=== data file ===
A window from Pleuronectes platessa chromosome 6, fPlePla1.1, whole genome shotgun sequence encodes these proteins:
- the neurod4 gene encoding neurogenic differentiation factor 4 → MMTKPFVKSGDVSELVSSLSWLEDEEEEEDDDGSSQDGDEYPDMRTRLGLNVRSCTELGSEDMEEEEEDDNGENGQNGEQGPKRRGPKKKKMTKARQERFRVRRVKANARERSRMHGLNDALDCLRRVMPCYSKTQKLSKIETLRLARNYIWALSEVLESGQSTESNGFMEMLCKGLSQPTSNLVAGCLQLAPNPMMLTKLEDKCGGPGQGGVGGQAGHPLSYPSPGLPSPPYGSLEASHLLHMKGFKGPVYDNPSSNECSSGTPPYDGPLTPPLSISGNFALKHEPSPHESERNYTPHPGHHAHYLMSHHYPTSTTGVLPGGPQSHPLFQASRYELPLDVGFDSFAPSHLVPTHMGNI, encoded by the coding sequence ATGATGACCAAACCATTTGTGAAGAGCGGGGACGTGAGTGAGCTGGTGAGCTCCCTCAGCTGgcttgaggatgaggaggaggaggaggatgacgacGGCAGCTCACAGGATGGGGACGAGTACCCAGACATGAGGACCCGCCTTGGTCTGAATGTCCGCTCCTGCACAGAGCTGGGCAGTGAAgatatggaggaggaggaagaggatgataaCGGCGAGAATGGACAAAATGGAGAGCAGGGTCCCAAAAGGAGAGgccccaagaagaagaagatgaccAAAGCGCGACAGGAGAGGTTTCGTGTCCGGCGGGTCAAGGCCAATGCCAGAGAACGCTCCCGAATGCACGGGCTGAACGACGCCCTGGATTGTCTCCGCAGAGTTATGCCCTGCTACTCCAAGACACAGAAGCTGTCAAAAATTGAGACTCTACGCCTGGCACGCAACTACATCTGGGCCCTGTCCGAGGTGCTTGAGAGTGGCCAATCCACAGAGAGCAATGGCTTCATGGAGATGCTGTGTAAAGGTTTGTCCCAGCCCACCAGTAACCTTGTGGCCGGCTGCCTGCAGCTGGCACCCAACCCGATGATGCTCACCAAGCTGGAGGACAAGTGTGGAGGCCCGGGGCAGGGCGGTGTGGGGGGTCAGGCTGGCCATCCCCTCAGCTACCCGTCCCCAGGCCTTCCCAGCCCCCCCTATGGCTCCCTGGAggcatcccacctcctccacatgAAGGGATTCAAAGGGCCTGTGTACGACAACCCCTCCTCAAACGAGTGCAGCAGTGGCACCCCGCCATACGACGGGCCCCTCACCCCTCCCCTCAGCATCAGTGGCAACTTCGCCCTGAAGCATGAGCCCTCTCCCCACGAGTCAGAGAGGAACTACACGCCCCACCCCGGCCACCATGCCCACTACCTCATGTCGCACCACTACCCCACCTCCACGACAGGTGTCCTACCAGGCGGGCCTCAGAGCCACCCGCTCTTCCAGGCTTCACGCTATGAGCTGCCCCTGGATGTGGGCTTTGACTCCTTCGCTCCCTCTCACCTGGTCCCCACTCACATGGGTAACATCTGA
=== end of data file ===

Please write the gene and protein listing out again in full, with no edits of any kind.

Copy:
A window from Pleuronectes platessa chromosome 6, fPlePla1.1, whole genome shotgun sequence encodes these proteins:
- the neurod4 gene encoding neurogenic differentiation factor 4 → MMTKPFVKSGDVSELVSSLSWLEDEEEEEDDDGSSQDGDEYPDMRTRLGLNVRSCTELGSEDMEEEEEDDNGENGQNGEQGPKRRGPKKKKMTKARQERFRVRRVKANARERSRMHGLNDALDCLRRVMPCYSKTQKLSKIETLRLARNYIWALSEVLESGQSTESNGFMEMLCKGLSQPTSNLVAGCLQLAPNPMMLTKLEDKCGGPGQGGVGGQAGHPLSYPSPGLPSPPYGSLEASHLLHMKGFKGPVYDNPSSNECSSGTPPYDGPLTPPLSISGNFALKHEPSPHESERNYTPHPGHHAHYLMSHHYPTSTTGVLPGGPQSHPLFQASRYELPLDVGFDSFAPSHLVPTHMGNI, encoded by the coding sequence ATGATGACCAAACCATTTGTGAAGAGCGGGGACGTGAGTGAGCTGGTGAGCTCCCTCAGCTGgcttgaggatgaggaggaggaggaggatgacgacGGCAGCTCACAGGATGGGGACGAGTACCCAGACATGAGGACCCGCCTTGGTCTGAATGTCCGCTCCTGCACAGAGCTGGGCAGTGAAgatatggaggaggaggaagaggatgataaCGGCGAGAATGGACAAAATGGAGAGCAGGGTCCCAAAAGGAGAGgccccaagaagaagaagatgaccAAAGCGCGACAGGAGAGGTTTCGTGTCCGGCGGGTCAAGGCCAATGCCAGAGAACGCTCCCGAATGCACGGGCTGAACGACGCCCTGGATTGTCTCCGCAGAGTTATGCCCTGCTACTCCAAGACACAGAAGCTGTCAAAAATTGAGACTCTACGCCTGGCACGCAACTACATCTGGGCCCTGTCCGAGGTGCTTGAGAGTGGCCAATCCACAGAGAGCAATGGCTTCATGGAGATGCTGTGTAAAGGTTTGTCCCAGCCCACCAGTAACCTTGTGGCCGGCTGCCTGCAGCTGGCACCCAACCCGATGATGCTCACCAAGCTGGAGGACAAGTGTGGAGGCCCGGGGCAGGGCGGTGTGGGGGGTCAGGCTGGCCATCCCCTCAGCTACCCGTCCCCAGGCCTTCCCAGCCCCCCCTATGGCTCCCTGGAggcatcccacctcctccacatgAAGGGATTCAAAGGGCCTGTGTACGACAACCCCTCCTCAAACGAGTGCAGCAGTGGCACCCCGCCATACGACGGGCCCCTCACCCCTCCCCTCAGCATCAGTGGCAACTTCGCCCTGAAGCATGAGCCCTCTCCCCACGAGTCAGAGAGGAACTACACGCCCCACCCCGGCCACCATGCCCACTACCTCATGTCGCACCACTACCCCACCTCCACGACAGGTGTCCTACCAGGCGGGCCTCAGAGCCACCCGCTCTTCCAGGCTTCACGCTATGAGCTGCCCCTGGATGTGGGCTTTGACTCCTTCGCTCCCTCTCACCTGGTCCCCACTCACATGGGTAACATCTGA